Cooper is an unsympathetic narrator. And he makes his father that way as well. I found the book beautifully written, lyrical in places, especially at...moreCooper is an unsympathetic narrator. And he makes his father that way as well. I found the book beautifully written, lyrical in places, especially at the beginning, but hollow. I got bored with it because it wasn't so much about the story as it was about the teller of the story. In the end I found myself wondering if in his afterlife Ed sees himself as Lazarus, the headless chicken: just another dog and pony show. I found his characters to be stock, stereotypical (yes, yes, I know stereotypes exists for a reason -- my dad was a drunk Irish Catholic Cop -- but what made him interesting were his quirks that defied that stereotype, not those that conformed to it). Can our writing be too perfect? Should it incorporate a sense of the messiness of the relationship about which we are talking? Can the evanescent perfect word be the wrong word? These are the questions the book left me with. I tried to find something nice to say about the book, something more than yeah, pretty words, but I keep coming back to a line from Blazing Saddles: Hedley Lamarr: My mind is a raging torrent, flooded with rivulets of thought cascading into a waterfall of creative alternatives. Taggart: God darnit, Mr. Lamarr, you use your tongue prettier than a twenty dollar whore. Yeah, that sums it up. (less)
The cover quotes the Los Angeles Times as saying, “[This] may be as close as Vonnegut comes to a memoir.” But it’s not really a memoir. Sure, it reflec...more The cover quotes the Los Angeles Times as saying, “[This] may be as close as Vonnegut comes to a memoir.” But it’s not really a memoir. Sure, it reflects upon the past, nationally more than personally. And that’s what drives the linked essays; they’re not personal. That’s what makes them personal.
Vonnegut shares with the reader his disillusionment: “Many years ago I was so innocent I still considered it possible that we could become the humane and reasonable America so many members of my generation used to dream of.” He reminds his readers of their own disillusionment – lost idealism.
Vonnegut is angry – and damn it you should be too. He goes on to say, “But now I know there is not a chance in hell of America becoming humane and reasonable.” His caustic commentary on the state of the nation is erudite and biting. He tackles politics, religion, fossil fuel – and the art of writing well. How do they all interrelate? How did this conflagration create Vonnegut? How did it make America the place it has come to be – and American a shameful adjective? For Vonnegut, as for many of us, it has come to be through the toxicity of the administration currently in Washington. And Kurt has no problem saying so on page after page. He laments, “The last thing I ever wanted was to be alive when the three most powerful people on the whole planet would be named Bush, Dick, and Colon.”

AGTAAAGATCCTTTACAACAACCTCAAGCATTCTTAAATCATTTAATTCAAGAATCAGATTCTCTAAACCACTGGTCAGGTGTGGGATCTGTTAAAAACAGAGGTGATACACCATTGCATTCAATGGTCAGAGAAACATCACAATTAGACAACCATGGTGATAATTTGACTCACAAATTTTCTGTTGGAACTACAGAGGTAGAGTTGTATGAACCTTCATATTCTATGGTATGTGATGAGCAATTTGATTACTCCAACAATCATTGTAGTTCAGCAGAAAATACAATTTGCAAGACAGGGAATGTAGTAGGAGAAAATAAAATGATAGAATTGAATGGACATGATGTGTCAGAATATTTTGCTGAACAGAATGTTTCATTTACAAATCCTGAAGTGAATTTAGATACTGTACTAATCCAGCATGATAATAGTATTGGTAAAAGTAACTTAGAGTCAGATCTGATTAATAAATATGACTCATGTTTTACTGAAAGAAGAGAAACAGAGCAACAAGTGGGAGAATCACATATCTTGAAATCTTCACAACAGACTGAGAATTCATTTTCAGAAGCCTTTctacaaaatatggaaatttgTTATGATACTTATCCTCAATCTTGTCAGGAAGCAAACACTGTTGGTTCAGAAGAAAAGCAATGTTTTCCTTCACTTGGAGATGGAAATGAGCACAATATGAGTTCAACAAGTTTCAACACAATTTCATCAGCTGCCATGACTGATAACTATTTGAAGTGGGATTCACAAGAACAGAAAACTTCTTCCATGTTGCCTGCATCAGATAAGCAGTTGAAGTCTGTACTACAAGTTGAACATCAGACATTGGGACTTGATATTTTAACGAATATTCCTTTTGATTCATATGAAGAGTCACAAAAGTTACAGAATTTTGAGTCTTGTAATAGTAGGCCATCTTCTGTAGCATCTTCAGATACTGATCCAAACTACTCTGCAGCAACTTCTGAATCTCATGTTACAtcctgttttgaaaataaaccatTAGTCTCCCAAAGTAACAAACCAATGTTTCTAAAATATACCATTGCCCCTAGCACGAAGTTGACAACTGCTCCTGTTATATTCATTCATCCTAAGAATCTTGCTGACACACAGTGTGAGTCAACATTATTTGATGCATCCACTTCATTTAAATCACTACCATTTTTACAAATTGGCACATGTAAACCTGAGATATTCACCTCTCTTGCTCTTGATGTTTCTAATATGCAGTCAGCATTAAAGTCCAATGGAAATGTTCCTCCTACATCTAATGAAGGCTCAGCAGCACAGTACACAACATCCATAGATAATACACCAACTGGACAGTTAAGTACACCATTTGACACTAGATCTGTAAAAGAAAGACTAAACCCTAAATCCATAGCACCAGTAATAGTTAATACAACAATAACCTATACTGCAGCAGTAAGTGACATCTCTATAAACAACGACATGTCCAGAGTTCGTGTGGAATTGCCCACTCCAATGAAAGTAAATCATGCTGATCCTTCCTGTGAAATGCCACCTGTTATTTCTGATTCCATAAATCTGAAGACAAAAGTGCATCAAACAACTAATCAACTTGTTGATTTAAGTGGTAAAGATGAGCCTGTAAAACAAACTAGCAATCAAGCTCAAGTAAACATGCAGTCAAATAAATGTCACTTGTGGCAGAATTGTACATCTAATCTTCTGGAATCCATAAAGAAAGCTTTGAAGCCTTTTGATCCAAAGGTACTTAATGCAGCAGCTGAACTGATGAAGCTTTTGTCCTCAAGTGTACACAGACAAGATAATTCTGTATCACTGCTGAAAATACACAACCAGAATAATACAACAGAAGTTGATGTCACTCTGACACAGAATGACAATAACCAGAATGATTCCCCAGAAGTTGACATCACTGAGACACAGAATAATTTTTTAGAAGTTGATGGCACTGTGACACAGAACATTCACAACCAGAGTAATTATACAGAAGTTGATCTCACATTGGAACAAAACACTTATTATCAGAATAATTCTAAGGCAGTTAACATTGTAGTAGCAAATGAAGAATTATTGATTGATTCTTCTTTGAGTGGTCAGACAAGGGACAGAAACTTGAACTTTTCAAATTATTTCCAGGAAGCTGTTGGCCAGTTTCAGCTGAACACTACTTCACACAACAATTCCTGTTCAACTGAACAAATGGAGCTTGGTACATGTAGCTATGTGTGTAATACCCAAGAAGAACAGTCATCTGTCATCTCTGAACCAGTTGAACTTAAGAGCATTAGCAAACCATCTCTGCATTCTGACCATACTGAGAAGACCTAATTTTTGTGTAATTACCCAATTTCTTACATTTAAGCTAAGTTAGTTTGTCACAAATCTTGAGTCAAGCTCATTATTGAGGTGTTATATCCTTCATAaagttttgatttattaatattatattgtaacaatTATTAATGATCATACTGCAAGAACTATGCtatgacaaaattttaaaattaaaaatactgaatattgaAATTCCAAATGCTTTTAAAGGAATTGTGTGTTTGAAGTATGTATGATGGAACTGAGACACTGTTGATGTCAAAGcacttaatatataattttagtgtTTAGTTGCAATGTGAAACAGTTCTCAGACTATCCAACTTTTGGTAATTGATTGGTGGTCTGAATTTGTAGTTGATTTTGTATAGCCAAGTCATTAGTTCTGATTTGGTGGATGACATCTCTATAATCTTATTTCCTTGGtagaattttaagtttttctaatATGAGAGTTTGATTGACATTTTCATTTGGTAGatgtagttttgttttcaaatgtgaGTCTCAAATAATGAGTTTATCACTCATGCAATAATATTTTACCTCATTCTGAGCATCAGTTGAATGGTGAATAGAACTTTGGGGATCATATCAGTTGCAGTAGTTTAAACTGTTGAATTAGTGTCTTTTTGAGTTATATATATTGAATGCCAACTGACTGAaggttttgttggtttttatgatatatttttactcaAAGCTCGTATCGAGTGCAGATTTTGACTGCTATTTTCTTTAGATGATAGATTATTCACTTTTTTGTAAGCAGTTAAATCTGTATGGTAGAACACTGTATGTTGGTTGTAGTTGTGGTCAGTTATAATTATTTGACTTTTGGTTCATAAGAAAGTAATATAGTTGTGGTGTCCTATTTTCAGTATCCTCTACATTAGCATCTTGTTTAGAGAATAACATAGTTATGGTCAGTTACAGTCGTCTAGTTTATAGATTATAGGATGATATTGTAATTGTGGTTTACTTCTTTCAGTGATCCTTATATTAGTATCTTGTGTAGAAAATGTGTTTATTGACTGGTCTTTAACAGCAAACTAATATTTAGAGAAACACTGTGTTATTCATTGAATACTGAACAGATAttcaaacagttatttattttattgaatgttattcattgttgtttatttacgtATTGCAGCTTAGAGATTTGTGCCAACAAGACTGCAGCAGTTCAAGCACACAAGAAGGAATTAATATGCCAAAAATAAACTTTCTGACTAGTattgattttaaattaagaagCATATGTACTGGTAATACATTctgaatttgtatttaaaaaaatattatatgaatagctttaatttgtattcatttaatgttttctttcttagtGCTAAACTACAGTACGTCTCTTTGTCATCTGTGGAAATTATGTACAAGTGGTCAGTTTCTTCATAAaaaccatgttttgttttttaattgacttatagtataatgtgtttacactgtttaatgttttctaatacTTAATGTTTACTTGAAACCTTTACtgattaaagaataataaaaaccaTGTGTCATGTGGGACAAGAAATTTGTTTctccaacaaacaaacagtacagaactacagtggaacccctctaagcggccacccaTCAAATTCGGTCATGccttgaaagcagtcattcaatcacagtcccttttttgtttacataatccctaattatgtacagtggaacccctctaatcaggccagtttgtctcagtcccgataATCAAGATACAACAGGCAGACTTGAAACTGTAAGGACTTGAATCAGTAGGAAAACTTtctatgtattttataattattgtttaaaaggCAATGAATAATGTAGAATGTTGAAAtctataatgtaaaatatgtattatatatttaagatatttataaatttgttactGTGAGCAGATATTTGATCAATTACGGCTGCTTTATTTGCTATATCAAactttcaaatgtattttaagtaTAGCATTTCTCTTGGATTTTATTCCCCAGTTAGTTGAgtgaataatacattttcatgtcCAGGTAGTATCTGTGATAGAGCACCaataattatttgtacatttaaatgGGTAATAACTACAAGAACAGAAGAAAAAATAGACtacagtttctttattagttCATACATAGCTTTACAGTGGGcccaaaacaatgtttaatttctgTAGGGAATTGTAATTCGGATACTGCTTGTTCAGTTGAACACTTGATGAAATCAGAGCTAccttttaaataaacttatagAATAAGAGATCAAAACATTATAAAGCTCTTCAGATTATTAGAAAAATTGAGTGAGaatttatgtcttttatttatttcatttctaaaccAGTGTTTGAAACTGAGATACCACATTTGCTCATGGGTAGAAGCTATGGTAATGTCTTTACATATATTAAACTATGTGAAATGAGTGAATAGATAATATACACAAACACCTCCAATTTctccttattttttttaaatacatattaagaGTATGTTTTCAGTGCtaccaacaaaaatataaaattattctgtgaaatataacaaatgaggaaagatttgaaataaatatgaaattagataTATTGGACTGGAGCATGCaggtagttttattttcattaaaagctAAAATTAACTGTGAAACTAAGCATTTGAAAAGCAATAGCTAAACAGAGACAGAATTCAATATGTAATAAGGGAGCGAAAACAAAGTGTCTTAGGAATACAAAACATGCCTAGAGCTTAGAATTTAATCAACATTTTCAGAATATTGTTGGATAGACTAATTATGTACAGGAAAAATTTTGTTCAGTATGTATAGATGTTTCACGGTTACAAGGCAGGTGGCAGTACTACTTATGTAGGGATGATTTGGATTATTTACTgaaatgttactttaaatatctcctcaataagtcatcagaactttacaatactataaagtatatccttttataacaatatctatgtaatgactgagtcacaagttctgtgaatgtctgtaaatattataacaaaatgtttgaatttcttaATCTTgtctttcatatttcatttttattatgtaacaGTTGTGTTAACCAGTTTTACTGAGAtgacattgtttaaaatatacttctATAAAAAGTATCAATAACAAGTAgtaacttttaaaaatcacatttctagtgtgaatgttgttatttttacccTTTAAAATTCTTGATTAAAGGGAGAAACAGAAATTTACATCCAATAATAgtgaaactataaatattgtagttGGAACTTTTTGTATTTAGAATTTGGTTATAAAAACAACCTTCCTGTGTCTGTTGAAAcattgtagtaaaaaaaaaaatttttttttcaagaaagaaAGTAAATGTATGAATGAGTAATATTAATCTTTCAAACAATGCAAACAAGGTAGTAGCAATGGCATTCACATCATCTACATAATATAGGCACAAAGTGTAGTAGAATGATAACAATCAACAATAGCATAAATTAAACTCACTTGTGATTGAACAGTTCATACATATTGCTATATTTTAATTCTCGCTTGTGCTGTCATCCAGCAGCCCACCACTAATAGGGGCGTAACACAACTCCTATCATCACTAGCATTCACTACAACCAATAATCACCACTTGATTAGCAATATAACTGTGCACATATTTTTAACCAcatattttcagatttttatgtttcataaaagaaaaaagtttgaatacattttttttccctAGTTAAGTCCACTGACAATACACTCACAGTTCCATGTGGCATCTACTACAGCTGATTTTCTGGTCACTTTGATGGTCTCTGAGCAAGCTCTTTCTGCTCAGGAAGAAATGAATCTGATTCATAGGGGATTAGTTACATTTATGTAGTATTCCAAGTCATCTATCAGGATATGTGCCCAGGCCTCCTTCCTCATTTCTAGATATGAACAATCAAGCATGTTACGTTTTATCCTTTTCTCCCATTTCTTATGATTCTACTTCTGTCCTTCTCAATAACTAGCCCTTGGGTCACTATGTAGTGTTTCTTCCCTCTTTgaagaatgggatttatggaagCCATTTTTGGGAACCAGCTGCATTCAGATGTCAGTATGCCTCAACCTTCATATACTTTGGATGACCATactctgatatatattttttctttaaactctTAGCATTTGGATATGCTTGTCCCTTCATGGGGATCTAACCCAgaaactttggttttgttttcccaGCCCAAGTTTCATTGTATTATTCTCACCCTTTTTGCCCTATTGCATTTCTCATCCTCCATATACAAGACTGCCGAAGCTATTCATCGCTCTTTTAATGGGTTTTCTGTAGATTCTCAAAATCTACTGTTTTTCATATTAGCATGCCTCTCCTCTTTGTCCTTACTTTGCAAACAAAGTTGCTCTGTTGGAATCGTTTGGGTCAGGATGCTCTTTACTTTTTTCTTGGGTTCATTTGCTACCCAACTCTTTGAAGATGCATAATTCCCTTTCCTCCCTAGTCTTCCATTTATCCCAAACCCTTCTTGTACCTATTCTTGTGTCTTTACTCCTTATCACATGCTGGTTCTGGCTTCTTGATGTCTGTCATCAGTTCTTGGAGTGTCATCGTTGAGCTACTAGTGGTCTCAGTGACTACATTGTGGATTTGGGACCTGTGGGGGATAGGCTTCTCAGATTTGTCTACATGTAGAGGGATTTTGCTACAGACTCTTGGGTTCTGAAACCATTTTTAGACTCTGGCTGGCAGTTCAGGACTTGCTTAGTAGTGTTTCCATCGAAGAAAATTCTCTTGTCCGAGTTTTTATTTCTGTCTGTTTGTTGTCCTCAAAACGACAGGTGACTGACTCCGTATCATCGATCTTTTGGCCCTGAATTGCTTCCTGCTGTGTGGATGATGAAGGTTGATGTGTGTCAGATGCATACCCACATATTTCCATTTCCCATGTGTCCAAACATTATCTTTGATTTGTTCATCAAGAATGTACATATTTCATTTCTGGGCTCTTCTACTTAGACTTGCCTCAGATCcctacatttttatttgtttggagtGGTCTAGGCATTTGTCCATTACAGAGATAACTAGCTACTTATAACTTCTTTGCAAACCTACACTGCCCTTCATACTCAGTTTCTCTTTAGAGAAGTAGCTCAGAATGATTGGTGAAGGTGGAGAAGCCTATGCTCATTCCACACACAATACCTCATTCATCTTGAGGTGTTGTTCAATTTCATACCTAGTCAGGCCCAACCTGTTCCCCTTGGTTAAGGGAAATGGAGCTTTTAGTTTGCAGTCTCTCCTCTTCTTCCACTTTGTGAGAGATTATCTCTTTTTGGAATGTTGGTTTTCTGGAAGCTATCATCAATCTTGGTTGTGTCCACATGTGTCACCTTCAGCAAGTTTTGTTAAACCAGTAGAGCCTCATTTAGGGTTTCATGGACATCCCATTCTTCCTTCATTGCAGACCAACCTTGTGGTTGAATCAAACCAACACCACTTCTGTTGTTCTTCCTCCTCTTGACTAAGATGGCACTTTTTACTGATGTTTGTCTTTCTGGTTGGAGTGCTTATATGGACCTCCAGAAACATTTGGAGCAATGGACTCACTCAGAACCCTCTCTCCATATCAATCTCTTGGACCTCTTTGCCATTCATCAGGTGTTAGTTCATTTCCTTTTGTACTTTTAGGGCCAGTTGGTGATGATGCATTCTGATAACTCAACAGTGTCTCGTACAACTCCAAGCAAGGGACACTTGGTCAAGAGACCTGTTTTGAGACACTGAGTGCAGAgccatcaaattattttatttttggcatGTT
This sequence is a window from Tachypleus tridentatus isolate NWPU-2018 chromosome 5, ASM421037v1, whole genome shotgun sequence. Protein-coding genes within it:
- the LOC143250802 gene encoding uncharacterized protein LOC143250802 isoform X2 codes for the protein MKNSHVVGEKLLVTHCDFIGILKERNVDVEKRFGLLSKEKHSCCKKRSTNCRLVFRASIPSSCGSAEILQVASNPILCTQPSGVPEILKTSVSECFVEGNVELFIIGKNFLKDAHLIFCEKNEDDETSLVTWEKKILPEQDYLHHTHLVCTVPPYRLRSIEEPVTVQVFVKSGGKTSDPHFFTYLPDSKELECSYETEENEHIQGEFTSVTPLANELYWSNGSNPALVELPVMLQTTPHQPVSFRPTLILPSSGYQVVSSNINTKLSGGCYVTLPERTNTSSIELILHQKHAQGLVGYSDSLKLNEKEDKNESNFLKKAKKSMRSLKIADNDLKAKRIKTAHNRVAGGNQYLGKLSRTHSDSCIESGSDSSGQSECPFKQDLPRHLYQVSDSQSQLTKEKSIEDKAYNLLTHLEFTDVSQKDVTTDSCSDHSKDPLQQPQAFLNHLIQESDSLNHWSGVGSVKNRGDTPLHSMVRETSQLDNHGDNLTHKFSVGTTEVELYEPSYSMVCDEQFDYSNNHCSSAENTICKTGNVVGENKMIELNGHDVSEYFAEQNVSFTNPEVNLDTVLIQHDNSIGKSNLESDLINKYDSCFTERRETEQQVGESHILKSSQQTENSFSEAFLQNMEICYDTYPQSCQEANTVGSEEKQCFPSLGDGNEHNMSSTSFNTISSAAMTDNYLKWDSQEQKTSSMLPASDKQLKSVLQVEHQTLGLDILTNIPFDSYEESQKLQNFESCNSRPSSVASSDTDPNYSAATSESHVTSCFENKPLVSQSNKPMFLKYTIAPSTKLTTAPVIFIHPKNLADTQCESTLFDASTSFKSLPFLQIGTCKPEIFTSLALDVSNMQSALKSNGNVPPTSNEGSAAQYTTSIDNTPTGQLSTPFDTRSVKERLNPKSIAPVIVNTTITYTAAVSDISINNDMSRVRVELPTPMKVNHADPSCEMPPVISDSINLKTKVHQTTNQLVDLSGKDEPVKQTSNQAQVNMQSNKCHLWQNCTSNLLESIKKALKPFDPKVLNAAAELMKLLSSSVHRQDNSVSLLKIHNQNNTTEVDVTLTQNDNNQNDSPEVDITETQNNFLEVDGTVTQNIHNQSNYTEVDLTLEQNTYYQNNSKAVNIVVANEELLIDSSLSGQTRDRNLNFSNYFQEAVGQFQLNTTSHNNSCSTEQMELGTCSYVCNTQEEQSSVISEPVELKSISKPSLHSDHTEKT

He, in one brief passage, makes heroes of librarians while disparaging all of Washington: “So the America I loved still exists, if not in the White House, the Supreme Court, the Senate, the House of Representatives, or the media. The America I loved still exists at the front desks of our public libraries.” Indeed it does – and in the pages of some of America’s best-written political commentary of the day.
The slim volume, a mere hundred-forty-five pages, assaults the reader’s sensibilities on every page. The prose is crisp, piercing, and on target. Perhaps the book is good because I agree with its politics, perhaps because Vonnegut’s truth is my truth. Perhaps because he states so clearly what the rest of us fear saying. It is the kind of book that, page after page, the reader replies, to no one in general, damn I wish I said that.(less)
Tim O’Brien’s The Things They Carried can easily be compared to Kurt Vonnegut’s Slaughterhouse Five. In both text the author is involved in a war—both...moreTim O’Brien’s The Things They Carried can easily be compared to Kurt Vonnegut’s Slaughterhouse Five. In both text the author is involved in a war—both in the physically and internally. Both authors are forever changed. Both books are fictionalized tales of survival – O’Brien’s and Vonnegut’s. Both stories carry (no pun intended) a universal truth; the truth is hard to capture, this experience, the experience of war, is on many levels ineffable—un-relatable as a truth. O’Brien tells us, "And in the end, of course, a true war story is never about war. It's about sunlight. It's about the special way that dawn spreads out on a river when you know you must cross the river and march into the mountains and do things you are afraid to do. It's about love and memory. It's about sorrow. It's about sisters who never write back and people who never listen" (85). For me, this book is an almost ideal representation of the idea of truth subjugated to storytelling. Where is that line? Is it in the marketing? We all readily accept that O’Brien is telling us his story – although his book is sold as fiction. And yet, James Frey was crucified for A Million Little Pieces, because it was marketed as Creative Nonfiction. Creative nonfiction embodies a level of fiction—memory is fictitious. Truth must be told…slant. Without the commentary—the asides—would Ted Lavender’s death be palatable? To tell his truth O’Brien must find ways to invite his reader into the horror of the moments he lived. He must survive intellectually and emotionally in the telling and so must the reader. By making his tale “fiction” O’Brien makes the tale—the emotional tug-of-war played by young soldiers in Vietnam—vital, real for the reader.